This section details the importance of communicating the value and characteristics of spawning aggregations, and the steps needed to reach specific audiences. It is intended that this section will be useful to those responsible for communication and outreach. The following pages provide examples of successful communication efforts and strategies.
A key strategy for communicating the importance of FSA conservation involves managing people and their relationship with the environment, and trying to increase their understanding of the susceptibility of FSAs.
When outreach and communication are not incorporated into FSA conservation strategies, key resource users are not informed, which can lead to misinformation, anger, dissent, and harmful effects to the resource. It is therefore essential to continually communicate about FSA trends. For example, if there is a notable decline in a local FSA, you as the communicator must provide information on how to respond, ensure continued FSA health, explain why some practices are destructive and need to be stopped, and so on.
Rules of Thumb
With so many facets of management needing to be communicated there are a few ‘rules of thumb’:
Choose Priority Issues: Determine the main issues to be communicated, and address them one at a time. Too many messages at one time can undermine the process and confuse your audience. Priority issues may include: FSA biology, FSA vulnerability, enforcement, and management strategies. There are many messages about these issues that can be conveyed, so clarity is essential.
Choose a Target Audience: It is important to convey key messages so that they resonate with the target audience. For example, if speaking to recreational fisherman, educating them about habitat needs of the fish they take might be more relevant.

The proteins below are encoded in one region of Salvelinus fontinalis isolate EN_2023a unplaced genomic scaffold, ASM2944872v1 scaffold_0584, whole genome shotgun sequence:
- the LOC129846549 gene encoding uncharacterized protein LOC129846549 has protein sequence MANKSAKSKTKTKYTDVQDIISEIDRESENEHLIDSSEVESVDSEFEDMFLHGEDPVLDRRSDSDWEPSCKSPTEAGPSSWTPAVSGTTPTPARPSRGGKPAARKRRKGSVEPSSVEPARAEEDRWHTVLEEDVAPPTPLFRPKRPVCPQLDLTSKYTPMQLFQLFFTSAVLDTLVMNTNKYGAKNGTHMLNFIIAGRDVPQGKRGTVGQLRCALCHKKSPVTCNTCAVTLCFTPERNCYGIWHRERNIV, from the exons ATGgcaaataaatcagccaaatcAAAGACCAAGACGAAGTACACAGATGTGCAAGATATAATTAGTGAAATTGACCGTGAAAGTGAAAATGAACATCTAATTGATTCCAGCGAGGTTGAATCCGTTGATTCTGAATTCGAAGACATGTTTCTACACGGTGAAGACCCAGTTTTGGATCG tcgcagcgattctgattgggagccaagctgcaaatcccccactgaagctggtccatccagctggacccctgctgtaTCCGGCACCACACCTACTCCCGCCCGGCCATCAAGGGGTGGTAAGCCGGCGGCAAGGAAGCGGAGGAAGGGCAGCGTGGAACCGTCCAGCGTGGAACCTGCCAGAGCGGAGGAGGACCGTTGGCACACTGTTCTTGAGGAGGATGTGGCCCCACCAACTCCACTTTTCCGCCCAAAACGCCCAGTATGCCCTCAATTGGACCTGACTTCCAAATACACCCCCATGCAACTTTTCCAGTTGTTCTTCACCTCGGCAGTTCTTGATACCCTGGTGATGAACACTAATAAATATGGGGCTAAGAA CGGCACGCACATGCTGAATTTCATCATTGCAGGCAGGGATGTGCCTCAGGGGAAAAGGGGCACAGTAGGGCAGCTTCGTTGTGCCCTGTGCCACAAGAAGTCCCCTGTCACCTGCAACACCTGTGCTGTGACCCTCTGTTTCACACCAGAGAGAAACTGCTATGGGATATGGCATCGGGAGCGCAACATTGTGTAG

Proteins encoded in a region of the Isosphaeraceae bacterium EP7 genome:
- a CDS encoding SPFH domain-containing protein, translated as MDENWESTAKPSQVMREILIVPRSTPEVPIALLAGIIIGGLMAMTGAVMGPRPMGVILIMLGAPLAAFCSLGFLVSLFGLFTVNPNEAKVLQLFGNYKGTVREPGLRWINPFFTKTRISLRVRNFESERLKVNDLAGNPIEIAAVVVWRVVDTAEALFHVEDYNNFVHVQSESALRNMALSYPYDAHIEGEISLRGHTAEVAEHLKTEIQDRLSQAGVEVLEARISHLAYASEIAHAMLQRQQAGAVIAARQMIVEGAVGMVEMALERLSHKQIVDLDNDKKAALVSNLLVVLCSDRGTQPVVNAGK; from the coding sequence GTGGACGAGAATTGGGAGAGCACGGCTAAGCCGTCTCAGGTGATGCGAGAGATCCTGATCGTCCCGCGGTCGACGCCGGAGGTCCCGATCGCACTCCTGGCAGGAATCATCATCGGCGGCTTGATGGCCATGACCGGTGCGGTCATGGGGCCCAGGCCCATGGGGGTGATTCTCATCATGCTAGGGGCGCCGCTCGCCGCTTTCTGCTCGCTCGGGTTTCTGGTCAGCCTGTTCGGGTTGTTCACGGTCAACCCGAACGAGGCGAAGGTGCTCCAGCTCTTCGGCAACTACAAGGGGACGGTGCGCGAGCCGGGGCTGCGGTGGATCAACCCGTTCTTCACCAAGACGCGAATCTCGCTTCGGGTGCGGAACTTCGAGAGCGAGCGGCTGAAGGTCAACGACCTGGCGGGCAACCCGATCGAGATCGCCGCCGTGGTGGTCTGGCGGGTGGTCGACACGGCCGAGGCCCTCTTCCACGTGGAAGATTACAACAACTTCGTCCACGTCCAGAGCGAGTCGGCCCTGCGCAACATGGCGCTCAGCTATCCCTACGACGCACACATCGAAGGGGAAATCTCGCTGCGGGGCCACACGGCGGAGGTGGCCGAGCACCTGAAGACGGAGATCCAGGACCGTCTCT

Create a Forum: People are often skeptical or afraid of change, so it is necessary to develop an appropriate forum that allows people to share their concerns, and learn more about the issue of concern. This may include public meetings or informational tables, where people can learn about the issue.
Target Behaviors: It is important to identify the behaviors you want your audience to change, or the actions they should take. If you are raising awareness, make sure there are actions associated with the information provided so the audience feels empowered. Include some measure of success in your outreach plan to track progress and effectiveness.
In addition to the above, build on existing communication vehicles, such as fishing cooperative meetings, thus avoiding duplication. Address issues that resonate with the chosen audience and design messages to appeal to their emotions (e.g., family history of fishing, sustainability of fishing industry).